Would you like to go to a concert and listen to the music of Fats Waller and Louis Armstrong, the singing of Billie Holiday, and the musical style of Tom Waits all wrapped up in one nicely made package? If so, this is your lucky day listening to the superb music of Davina & The Vagabonds (DATV).
This is a band that will take you places where few are going these days. In the era of “show and more show,” this is a band fronted by a great keyboard player with classical ties by the name of Davina Sowers. To make the music even more astounding, she has a talented band that plays to perfection, that make their playing seem effortless. This is truly a band with a sizable following, and a band that is headed straight to the top with a sound that the finest musicians would appreciate. Just finishing a tour in Europe, Davina & The Vagabonds plan to give the world some very good music, show just how good they are, and offer a perfect example with their latest album, Sunshine.
DATV’s opener, “Sunshine,” catches you by surprise. The intro takes you back to 1930’s and 1940’s Voice-O-Graph sound. However, quickly the number turns into an upbeat rapid Jean DuShon’s, “Talk To Me, Talk To Me,” rhythm with even a bit of Lennon’s “Just Like (Starting Over)” keyboard. Here, Davina takes you to one of her mentors with a bit of Billie Holiday and a distinctive ending of the “Chocolate Jesus” sound of Tom Waits.
At times, Davina sings with such a heavy heart she sounds as if she is feeling her own pain as she sings, “Away From Me.” It’s almost as if the music took her man of a lifetime away. This is an astounding piece worth hearing over and over.
Then there is “I Try To Be Good.” This familiar dance tune sounds as if it might have a humorous flair and I loved it. I can’t help but visualize some guy dancing with a rose between his teeth. It is supposed to be a rumba but at times I hear a bit of the tango as well. Definitely, this tune is a change of pace in the album, which offers variety. Sunshine does exactly that. Anyone who loves music, especially a variety of brass, is going to love this number. Being a trumpet player in my early years, I especially love the duet of Daniel Eikmeier and Benjamin Link.
One piece that has a pop/blues aspect to it is “You Better Start Praying.” I can’t help but think that this piece sounds similar to another one of her mentors, Fats Waller. He has made a big impact on her, shaping her early jazz sound. Another piece that reminds me of Waller and even Louis Armstrong is “Red Shoes.” I love this song and I love the line “Lets rock this house tonight.” No question about it, this is a piece that does just that. For you trivia buffs, Davina mentions her Ps and Qs in this song. This is an old English expression dating back to the 1700’s referring to the bartender making sure he measured out the correct amount of pints and quarts of alcohol to their customers. No charge for the history lesson.
As the band continues, it comes close to the end with three numbers written by Eddie Miller, Fats Waller, and Patty Griffin. Davina is firing on all cylinders with Miller’s “I’d Rather Drink Muddy Waters.” This is a song that keeps you moving. I especially like Benjamin Link’s trombone solo. Davina and Benjamin seem to compliment each other, almost as if they are having a conversation musically. Then there is “You Must Be Losing Your Mind” which takes you back to Waller himself. However something that caught my ear in the piece was the percussion of Connor Hammergren. There is a bit of 60s St. Louis Blues sound coming through at times. Regardless, it fits like a nice pair of shoes. At last, there is Griffin’s “Heavenly Day.” According to Griffin, the song is about her dog. Oh well, at least Patty is singing about unconditional love. With regard to Davina, she gives this solo piece its due with just her and the keyboard. It’s a beautiful piece with beautiful words. I love the lines, “There’s a little time we can borrow, forget all our troubles, and these moments so few, all we got is right now… the only thing we got to do is have ourselves a heavenly day.” Those lines convey an important message to many who forget to “stop and smell the roses.”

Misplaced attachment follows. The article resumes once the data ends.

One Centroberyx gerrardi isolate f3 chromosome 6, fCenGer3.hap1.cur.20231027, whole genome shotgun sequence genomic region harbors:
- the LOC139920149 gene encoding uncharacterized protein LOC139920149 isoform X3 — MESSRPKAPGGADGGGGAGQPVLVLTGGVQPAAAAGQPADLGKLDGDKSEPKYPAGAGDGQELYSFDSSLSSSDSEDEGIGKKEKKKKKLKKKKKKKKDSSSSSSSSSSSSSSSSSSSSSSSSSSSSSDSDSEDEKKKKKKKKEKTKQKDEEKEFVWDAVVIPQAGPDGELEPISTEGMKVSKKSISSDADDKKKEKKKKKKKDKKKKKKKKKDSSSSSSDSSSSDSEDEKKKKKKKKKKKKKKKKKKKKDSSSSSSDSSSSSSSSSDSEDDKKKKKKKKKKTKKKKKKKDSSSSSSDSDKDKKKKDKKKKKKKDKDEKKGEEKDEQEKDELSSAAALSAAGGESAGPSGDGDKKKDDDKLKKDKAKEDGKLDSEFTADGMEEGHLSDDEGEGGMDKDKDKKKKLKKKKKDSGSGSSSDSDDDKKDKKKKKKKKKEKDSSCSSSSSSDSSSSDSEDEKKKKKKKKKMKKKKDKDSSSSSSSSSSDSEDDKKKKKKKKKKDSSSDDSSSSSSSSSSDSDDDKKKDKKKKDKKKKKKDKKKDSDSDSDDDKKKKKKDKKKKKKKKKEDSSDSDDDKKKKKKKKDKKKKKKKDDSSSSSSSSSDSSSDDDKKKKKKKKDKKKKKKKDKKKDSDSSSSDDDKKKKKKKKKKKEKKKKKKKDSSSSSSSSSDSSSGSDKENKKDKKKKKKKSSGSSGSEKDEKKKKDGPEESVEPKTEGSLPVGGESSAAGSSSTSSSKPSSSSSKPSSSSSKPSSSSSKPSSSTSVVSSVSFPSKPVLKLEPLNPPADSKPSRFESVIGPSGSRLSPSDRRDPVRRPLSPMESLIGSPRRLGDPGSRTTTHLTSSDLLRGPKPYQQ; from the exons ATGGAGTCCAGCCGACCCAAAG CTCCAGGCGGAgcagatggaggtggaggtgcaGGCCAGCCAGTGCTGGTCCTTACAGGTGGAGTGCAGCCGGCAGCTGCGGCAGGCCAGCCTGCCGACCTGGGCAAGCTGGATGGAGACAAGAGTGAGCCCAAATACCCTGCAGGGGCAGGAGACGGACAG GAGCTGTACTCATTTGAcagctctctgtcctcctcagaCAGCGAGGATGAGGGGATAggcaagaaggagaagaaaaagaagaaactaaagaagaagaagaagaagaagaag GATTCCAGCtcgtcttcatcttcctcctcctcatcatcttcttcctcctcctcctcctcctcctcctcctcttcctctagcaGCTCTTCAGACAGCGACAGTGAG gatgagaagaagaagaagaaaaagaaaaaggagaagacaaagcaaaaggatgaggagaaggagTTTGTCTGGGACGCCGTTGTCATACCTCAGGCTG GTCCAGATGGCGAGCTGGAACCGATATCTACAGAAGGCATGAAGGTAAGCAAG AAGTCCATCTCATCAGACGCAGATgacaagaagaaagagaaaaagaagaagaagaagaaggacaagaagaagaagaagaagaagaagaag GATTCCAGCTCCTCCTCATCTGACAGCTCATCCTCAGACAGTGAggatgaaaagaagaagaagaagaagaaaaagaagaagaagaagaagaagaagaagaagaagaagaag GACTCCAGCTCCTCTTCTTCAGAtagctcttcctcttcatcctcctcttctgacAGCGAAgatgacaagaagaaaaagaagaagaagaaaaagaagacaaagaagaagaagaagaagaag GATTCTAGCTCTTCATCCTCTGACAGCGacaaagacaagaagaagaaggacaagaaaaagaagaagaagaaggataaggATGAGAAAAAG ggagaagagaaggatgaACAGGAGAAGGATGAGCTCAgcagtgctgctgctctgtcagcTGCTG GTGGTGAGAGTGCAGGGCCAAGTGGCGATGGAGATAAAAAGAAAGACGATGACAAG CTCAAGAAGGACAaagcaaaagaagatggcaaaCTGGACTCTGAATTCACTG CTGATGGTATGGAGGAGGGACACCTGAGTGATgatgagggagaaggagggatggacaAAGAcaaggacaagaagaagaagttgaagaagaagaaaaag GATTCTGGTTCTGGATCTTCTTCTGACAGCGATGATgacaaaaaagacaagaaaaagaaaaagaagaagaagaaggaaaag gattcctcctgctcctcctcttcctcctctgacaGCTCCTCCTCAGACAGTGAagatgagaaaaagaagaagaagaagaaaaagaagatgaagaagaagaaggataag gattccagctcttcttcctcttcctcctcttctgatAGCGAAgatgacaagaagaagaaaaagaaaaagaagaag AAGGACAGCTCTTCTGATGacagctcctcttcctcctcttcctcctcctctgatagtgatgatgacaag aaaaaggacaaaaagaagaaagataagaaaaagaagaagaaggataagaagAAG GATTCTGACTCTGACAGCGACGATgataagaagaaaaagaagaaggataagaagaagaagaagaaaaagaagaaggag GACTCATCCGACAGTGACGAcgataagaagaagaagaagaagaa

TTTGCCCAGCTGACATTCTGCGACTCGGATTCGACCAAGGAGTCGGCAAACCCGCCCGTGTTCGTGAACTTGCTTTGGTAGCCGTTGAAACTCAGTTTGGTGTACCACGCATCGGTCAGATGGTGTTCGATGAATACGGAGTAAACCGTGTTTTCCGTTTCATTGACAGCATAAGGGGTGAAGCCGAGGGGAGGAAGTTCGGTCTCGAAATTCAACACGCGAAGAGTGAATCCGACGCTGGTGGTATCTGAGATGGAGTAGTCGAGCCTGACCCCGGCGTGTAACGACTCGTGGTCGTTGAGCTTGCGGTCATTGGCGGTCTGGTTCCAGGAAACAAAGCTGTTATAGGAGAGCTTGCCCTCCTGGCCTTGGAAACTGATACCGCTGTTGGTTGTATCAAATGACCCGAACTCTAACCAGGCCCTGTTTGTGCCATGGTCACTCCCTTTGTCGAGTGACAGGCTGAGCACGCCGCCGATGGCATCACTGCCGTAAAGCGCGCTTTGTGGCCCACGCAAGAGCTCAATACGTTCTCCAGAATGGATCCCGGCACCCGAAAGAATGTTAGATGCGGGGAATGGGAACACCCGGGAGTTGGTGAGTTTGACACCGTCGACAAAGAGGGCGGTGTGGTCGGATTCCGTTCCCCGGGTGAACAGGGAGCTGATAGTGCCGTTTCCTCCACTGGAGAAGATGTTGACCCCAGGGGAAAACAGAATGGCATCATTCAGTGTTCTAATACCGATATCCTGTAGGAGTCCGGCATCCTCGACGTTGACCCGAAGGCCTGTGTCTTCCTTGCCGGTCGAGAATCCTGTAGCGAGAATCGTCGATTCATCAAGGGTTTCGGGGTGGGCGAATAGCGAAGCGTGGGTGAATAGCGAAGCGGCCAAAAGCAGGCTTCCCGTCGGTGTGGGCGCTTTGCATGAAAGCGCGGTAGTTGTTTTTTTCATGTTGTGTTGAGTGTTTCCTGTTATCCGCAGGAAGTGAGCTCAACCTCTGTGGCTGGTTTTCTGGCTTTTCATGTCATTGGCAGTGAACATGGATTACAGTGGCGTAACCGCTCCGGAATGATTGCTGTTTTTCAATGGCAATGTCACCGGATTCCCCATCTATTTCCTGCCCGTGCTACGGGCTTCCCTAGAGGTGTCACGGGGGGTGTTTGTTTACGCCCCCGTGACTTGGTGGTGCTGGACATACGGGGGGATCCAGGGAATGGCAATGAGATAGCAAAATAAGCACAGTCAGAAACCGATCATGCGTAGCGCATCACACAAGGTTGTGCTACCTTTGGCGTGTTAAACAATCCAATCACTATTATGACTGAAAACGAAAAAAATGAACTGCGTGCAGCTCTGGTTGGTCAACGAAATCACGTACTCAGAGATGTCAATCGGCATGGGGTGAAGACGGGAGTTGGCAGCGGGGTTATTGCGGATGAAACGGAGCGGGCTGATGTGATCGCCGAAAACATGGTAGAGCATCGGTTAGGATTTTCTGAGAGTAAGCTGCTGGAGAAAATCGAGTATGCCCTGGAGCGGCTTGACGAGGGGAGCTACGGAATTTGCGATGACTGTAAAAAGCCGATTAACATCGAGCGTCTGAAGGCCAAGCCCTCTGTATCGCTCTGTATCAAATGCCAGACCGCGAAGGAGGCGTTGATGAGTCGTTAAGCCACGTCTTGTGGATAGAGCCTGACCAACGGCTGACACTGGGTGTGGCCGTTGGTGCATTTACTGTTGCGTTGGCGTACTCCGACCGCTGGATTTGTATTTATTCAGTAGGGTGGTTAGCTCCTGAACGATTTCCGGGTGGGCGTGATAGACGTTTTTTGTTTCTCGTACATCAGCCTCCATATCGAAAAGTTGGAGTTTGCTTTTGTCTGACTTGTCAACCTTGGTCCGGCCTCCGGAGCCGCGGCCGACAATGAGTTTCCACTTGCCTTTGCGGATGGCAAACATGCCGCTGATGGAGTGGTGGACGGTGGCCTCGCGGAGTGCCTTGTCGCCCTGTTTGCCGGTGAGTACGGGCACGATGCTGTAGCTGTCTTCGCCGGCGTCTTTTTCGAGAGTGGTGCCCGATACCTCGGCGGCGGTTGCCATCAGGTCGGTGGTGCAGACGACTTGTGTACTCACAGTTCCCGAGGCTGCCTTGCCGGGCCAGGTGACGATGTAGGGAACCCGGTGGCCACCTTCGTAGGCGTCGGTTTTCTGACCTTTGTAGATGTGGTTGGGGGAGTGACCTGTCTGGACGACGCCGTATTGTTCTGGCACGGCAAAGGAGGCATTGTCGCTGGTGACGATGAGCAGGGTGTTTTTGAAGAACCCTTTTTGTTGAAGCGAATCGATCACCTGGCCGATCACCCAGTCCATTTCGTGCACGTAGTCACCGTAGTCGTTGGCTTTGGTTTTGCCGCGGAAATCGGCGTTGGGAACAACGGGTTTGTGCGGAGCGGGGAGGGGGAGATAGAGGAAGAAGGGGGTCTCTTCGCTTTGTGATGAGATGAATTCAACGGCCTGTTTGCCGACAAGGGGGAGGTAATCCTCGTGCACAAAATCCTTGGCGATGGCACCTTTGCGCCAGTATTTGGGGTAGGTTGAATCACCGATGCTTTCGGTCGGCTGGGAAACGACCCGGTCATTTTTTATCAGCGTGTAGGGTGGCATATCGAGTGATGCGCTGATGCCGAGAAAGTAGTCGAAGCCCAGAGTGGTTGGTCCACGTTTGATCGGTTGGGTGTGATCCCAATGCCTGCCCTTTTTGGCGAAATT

To complete the album, DATV offers a bonus track, “Under Lock And Key,” a track from their 2007 album that is currently out of print. It provides a flawless conclusion. Sunshine is excellent to say the least, and Davina and the Vagabonds is a band consisting of some very seasoned musicians. It is as if they have gone through a buffet picking and choosing various genres of jazz mostly from the early days of the 20’s, 30’s, and 40’s. For this collector of 40’s music, I love hearing the brass and woodwind sounds especially from that time period. Thank God for bands like Davina & the Vagabonds for keeping “Doll House Music” alive and well. No doubt, judging by their tour dates, their music is very popular and well received throughout the United States, as well as Europe. One more thing, if you hear them live, don’t forget to “Feed The Kitty.”
This is Davina & The Vagabonds, and they just gave us some Sunshine.